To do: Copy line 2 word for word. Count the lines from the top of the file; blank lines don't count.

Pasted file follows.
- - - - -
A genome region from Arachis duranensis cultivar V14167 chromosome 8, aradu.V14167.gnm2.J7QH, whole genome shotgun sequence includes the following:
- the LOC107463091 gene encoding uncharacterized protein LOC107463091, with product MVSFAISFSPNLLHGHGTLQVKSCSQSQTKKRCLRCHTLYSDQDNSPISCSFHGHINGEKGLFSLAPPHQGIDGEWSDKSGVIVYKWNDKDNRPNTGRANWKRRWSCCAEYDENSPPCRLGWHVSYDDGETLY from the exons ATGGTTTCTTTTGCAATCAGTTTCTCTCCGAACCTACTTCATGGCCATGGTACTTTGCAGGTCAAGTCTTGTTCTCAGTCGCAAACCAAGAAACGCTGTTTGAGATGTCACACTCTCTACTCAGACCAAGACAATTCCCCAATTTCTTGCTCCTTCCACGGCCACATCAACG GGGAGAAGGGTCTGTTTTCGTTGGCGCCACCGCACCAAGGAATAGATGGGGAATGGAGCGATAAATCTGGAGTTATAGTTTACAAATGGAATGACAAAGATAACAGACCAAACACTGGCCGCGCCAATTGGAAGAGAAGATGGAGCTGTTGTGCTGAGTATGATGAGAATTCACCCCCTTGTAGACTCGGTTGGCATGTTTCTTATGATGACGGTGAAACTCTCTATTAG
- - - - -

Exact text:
- the LOC107463091 gene encoding uncharacterized protein LOC107463091, with product MVSFAISFSPNLLHGHGTLQVKSCSQSQTKKRCLRCHTLYSDQDNSPISCSFHGHINGEKGLFSLAPPHQGIDGEWSDKSGVIVYKWNDKDNRPNTGRANWKRRWSCCAEYDENSPPCRLGWHVSYDDGETLY from the exons ATGGTTTCTTTTGCAATCAGTTTCTCTCCGAACCTACTTCATGGCCATGGTACTTTGCAGGTCAAGTCTTGTTCTCAGTCGCAAACCAAGAAACGCTGTTTGAGATGTCACACTCTCTACTCAGACCAAGACAATTCCCCAATTTCTTGCTCCTTCCACGGCCACATCAACG GGGAGAAGGGTCTGTTTTCGTTGGCGCCACCGCACCAAGGAATAGATGGGGAATGGAGCGATAAATCTGGAGTTATAGTTTACAAATGGAATGACAAAGATAACAGACCAAACACTGGCCGCGCCAATTGGAAGAGAAGATGGAGCTGTTGTGCTGAGTATGATGAGAATTCACCCCCTTGTAGACTCGGTTGGCATGTTTCTTATGATGACGGTGAAACTCTCTATTAG